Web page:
Olympic athlete and former USF track and field star Damu Cherry has overcome more than just hurdles during her life on the track.
She holds the second fastest time in American history for the women’s 100-meter hurdles at 12.44 seconds – only 0.11 seconds behind Olympic gold medalist Gail Devers.
Cherry credits her faith and family for allowing her to persevere through adversity and flourish into a world-class athlete.
She participated in the 2008 Beijing Olympics and will represent the United States in the IAAF World Championships Aug. 15-23.
Cherry, who graduated from USF in 2000, recently spoke with the Oracle about her success.
Oracle: How badly do you want to be the fastest woman in the 100-meter hurdles?
Damu Cherry: I want the record. I train hard every day in order to achieve that perfect race. I am very close, but I have not put it all together in one race. I am praying it comes at the IAAF World Championships held in Berlin, Germany, next month.
O: Have you ever met the current record holder, Gail Devers?
DC: I know her very well. She is always available for advice and coaching on the track circuit. She has been a great motivating factor for my pursuit of the record. For someone to overcome Graves’ disease and be named the world’s fastest woman 17 months later is a tribute to her dedication and fearlessness.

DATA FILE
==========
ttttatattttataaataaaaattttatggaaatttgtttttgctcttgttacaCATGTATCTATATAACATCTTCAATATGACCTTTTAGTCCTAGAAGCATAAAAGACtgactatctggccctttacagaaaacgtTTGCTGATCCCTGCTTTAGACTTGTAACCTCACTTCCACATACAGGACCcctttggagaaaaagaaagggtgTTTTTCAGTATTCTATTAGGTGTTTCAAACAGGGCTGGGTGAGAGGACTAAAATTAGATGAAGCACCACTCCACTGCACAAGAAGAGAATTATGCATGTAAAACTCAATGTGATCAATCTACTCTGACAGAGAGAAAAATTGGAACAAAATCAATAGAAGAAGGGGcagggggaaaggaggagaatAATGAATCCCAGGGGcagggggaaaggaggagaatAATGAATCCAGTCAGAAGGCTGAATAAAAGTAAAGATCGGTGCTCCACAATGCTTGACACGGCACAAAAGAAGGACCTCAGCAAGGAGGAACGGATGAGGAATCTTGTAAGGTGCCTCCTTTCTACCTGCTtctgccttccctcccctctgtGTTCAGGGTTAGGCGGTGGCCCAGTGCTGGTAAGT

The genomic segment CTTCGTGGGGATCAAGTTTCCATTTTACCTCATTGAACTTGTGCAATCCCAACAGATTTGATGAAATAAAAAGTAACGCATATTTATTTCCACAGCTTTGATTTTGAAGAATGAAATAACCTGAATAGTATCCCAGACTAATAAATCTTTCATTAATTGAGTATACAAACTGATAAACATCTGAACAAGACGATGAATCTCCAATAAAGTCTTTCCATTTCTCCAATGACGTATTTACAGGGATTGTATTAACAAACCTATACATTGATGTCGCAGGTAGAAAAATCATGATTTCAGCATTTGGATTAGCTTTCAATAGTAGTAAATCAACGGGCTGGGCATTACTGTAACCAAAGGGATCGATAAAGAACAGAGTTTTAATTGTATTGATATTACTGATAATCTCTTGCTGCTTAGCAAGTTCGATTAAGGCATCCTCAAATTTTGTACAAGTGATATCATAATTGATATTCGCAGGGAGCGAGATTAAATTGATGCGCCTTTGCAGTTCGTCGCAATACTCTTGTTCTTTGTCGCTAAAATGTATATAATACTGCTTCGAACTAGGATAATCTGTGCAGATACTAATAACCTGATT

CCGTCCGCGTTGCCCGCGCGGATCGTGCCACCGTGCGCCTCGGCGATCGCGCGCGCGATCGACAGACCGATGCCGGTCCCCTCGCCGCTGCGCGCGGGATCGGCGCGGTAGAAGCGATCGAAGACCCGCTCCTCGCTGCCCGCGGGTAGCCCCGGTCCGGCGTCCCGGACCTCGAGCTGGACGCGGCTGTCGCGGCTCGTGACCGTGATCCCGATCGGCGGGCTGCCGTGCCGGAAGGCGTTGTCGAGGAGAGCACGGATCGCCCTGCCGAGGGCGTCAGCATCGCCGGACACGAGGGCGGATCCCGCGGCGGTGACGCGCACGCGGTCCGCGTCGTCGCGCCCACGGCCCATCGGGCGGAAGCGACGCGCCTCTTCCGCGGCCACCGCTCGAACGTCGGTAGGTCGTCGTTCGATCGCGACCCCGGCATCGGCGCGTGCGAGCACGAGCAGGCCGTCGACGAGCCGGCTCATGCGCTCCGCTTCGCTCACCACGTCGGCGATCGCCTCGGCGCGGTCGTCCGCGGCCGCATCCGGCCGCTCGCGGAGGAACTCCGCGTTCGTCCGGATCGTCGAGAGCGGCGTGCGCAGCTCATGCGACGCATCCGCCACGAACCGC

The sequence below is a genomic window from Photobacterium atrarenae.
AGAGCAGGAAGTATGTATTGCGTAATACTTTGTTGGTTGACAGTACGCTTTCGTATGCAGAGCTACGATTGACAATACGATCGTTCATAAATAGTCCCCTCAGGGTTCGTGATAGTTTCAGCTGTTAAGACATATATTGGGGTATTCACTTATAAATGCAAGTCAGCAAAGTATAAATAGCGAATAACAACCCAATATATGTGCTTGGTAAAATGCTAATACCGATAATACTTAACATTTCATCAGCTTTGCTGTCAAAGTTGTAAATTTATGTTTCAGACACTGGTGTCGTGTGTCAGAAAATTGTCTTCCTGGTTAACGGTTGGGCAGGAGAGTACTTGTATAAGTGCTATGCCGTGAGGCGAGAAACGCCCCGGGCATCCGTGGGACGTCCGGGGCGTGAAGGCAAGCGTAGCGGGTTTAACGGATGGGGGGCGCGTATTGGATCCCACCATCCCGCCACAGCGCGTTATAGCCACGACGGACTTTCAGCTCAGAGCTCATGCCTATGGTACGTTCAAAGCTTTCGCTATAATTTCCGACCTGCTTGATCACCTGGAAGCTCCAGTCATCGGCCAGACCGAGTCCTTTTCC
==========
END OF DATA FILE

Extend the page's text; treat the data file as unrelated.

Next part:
O: What was your favorite moment as a Bull?
DC: Competing on the All-American team and being able to represent the University at the NCAA national meet. I am impressed by the new track and field renovations after visiting last October. It is a great feeling to have my picture hanging on display for all the future USF athletes.
O: How difficult was your two-year suspension from the sport after testing positive for a banned substance?
DC: I never lost the love for hurdling. It was easy with the support of my family and faith. My father, Don, is a former coach and preacher and is never afraid to tell me when I need to improve. My mother, Hassie, is my biggest fan and is the first one to let me know the weather report of each
day’s race well in advance. I’m just thankful she is here to see me after fighting through cancer.
O: How did it feel to finally make an Olympic team?
DC: I was thankful to be rewarded for all the years of hard work. The race was a blur, and I only remember hitting the 10th hurdle.
O: How was the Olympic experience in Beijing?
DC: It was amazing to be a part of something so big. I found time in between practice to watch my second love, gymnastics. I had been a gymnast for eight years and had success in the vault and floor events. I really enjoy music and dancing so floor events were a fun outlet for competition. I was able to bring my parents out of the country for the first time in their lives as well.
O: What is like to have a husband as a coach?
DC: Dennis (Mitchell) has been there when I wasn’t at my fastest. He is very tough on me and will tell me when I’m not doing my best. He has proven that he knows what it takes to win a gold medal and how much preparation goes into owning a world track record.